Saturday, August 27, 2005
When my cousins were younger, they’d come over and want to start playing straight away.
I’d tell them that that was antisocial and that they had to sit for a while and make polite conversation before they played.
The two boys put up with this for years.
“What did you do today Omar?”
“We went to the supermarket”
“And what else?”
“We bought cheese”
“No, that’s the same story as the supermarket story, that’s included in the supermarket story - you have to tell me something different, separate”.
Until their little sister came along and put me in my place and liberated them.
“When people visit people they make conversation with each other”
“We’re not people, we’re children”.
Not surprising from a young lady who sternly replied ‘’I’m not a cat, I’m a woman’’ (in English) when she was all of nine years old when I told her ‘’bon appetit cat’’ (it rhymes in Arabic).
My official title for my young cousins is “The Monkeys”.
A term of endearment that I first bestowed on the elder child Fouad and then his successive siblings as they came along.
He was just a toddler when he was first “knighted” and would occasionally protest.
“He called me a monkey!”
When his younger brother Omar was born, I made sport of saying, “Omar’s brother’s a monkey” to circumvent calling him a monkey directly.
He finally cottoned on to this.
“No, not you, Omar’s brother is a monkey”
He finally figured it out and said “Guy’s brother is a monkey”.
Saul Bellow observed that all fiction is biographical.True - most fiction is derived from fact whereas most non-fiction is fiction in that it is the writer's perspective and opinion.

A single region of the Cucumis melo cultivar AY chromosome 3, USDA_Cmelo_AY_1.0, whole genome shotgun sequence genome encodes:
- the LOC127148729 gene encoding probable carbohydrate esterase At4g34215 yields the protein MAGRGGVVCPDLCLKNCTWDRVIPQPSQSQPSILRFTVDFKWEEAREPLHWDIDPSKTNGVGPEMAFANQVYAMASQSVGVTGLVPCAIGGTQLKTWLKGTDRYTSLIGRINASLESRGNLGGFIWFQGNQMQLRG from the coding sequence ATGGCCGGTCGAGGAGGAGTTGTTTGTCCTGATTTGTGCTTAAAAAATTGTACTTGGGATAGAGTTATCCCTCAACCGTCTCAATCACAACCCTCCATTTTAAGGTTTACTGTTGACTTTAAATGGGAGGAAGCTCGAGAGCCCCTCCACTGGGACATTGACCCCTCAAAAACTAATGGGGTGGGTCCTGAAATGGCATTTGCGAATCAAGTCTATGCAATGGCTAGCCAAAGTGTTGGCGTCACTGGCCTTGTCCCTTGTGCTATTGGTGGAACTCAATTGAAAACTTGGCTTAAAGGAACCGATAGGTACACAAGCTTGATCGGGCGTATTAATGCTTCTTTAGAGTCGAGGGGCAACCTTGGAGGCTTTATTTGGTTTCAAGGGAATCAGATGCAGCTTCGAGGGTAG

Friday, August 19, 2005
My friend's African maids took pictures of themselves standing next to the fridge to send back home.
Monday, August 08, 2005
Seeing a friend off at Beirut Rafic Hariri International Airport this morning, I was surprised to see cigarettes, albeit Marlboro Lights, being sold at the airport pharmacy (it calls itself a “parapharmacy”).
Most pharmacies here used to sell herbal cigarettes (which were probably no healthier than regular cigarettes).They smelt like marijuana – I was smoking them at a pub once when the proprietor kindly asked me to refrain and gave me a complimentary pack of Marlboro Lights.
I prefer the old airport to this Hariri-built Saudi style marble box.
It had a lot more charm and character.
My overwhelming memory of the old airport was that there always seemed to be some fat middle-aged veiled chador-clad Shiite woman passed-out on the pavement next to the outside departures gate, overwhelmed by the heat and the emotion of seeing a son or daughter off to a distant land, being administered to by her kinfolk.
That doesn’t seem to happen anymore at the new airport.
I don’t know – maybe this new airport’s too fancy for faintin’.
But another feature of the airport remains - it’s still the only real melting pot in Lebanon, where you’ll find people of all creeds, classes and ages all united, for once, by one thing, the desire to leave this country.
The good news for fans of fainting (if there are any fans of that genre) is that fat middle-aged veiled chador-clad women still faint with astonishing regularity in Egyptian soap operas.
To save you the bother of watching these annoying programs, here’s a brief synopsis of almost every one of them: a son or daughter wants to marry someone from another class, big drama, fat middle-aged veiled chador-clad mother faints, etc, etc, etc.
A far cry from the fainting spells in Victorian era novels.
‘’Oh dear, I’m feeling a little peculiar, I’m all of a perspiration – bring me my smelling salts, summon an apothecary’’ is a lot more refined then today’s screaming, shrieking shrills.